U.S. Personal Income Rises 0.3% In August, Slightly Less Than Expected
Personal income in the U.S. rose by slightly less than expected in the month of August, according to a report released by the Commerce Department on Friday, while personal spending increased in line with economist estimates.
The report said personal income climbed by 0.3 percent in August, matching the increase seen in July. Economists had expected income to rise by 0.4 percent.
Disposable personal income, or personal income less personal current taxes, also increased by 0.3 percent for the second consecutive month.
Meanwhile, the Commerce Department said personal spending rose by 0.3 percent in August after climbing by 0.4 percent in the previous month. Spending had been expected to increase by 0.3 percent.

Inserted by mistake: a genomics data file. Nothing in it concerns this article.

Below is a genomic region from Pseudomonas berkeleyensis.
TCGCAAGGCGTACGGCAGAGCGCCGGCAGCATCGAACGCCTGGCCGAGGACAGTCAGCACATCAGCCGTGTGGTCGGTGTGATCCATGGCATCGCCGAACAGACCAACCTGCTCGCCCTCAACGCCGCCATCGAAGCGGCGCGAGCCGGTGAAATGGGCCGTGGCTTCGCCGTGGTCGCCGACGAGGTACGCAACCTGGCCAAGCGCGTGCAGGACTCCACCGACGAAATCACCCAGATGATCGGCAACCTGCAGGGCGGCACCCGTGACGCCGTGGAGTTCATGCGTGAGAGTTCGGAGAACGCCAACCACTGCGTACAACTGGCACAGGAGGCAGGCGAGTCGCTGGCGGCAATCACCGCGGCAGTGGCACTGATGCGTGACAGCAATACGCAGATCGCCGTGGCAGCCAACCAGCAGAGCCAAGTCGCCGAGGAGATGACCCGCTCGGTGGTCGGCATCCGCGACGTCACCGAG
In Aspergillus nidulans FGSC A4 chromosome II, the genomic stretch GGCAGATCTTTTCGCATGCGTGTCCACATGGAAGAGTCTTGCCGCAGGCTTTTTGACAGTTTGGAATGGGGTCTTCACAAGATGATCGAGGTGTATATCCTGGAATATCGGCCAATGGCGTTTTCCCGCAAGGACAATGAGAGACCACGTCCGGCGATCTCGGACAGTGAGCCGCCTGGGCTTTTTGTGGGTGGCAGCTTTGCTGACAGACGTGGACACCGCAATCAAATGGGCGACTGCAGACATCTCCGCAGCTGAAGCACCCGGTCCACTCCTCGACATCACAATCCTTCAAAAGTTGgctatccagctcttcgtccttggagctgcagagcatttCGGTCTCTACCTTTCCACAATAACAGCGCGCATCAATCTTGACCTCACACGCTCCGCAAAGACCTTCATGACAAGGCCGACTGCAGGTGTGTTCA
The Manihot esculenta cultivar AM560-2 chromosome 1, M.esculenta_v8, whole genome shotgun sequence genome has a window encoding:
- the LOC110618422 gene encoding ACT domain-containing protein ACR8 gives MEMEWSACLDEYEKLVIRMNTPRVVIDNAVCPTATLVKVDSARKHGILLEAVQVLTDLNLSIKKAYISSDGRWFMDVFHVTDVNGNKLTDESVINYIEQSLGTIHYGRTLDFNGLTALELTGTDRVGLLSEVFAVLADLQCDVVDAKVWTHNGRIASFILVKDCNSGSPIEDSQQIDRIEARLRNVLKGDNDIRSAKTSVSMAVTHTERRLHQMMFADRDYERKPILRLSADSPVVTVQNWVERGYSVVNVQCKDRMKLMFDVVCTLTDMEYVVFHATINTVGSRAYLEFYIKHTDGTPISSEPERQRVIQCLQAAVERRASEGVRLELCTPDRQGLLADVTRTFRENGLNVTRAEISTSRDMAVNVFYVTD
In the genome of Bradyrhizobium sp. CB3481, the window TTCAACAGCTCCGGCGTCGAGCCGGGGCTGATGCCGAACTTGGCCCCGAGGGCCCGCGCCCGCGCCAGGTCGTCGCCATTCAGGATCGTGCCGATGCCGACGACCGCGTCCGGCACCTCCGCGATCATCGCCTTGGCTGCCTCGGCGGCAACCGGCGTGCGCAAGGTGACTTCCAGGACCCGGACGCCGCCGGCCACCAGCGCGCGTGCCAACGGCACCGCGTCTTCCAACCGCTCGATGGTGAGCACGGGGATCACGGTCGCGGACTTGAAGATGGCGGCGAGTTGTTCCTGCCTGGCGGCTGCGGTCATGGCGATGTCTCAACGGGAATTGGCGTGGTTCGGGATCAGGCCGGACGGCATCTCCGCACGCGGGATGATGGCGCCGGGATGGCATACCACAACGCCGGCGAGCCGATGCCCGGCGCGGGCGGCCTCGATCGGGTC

Real spending, which is adjusted to remove price changes, edged up by 0.2 percent in August after rising by 0.3 percent in July.
With income and spending rising at the same pace, personal saving as a percentage of disposable income was unchanged from the previous month at 6.6 percent.
The report also said a reading on inflation said to be preferred by the Federal Reserve showed the annual rate of core consumer price growth held at 2.0 percent for the fourth straight month.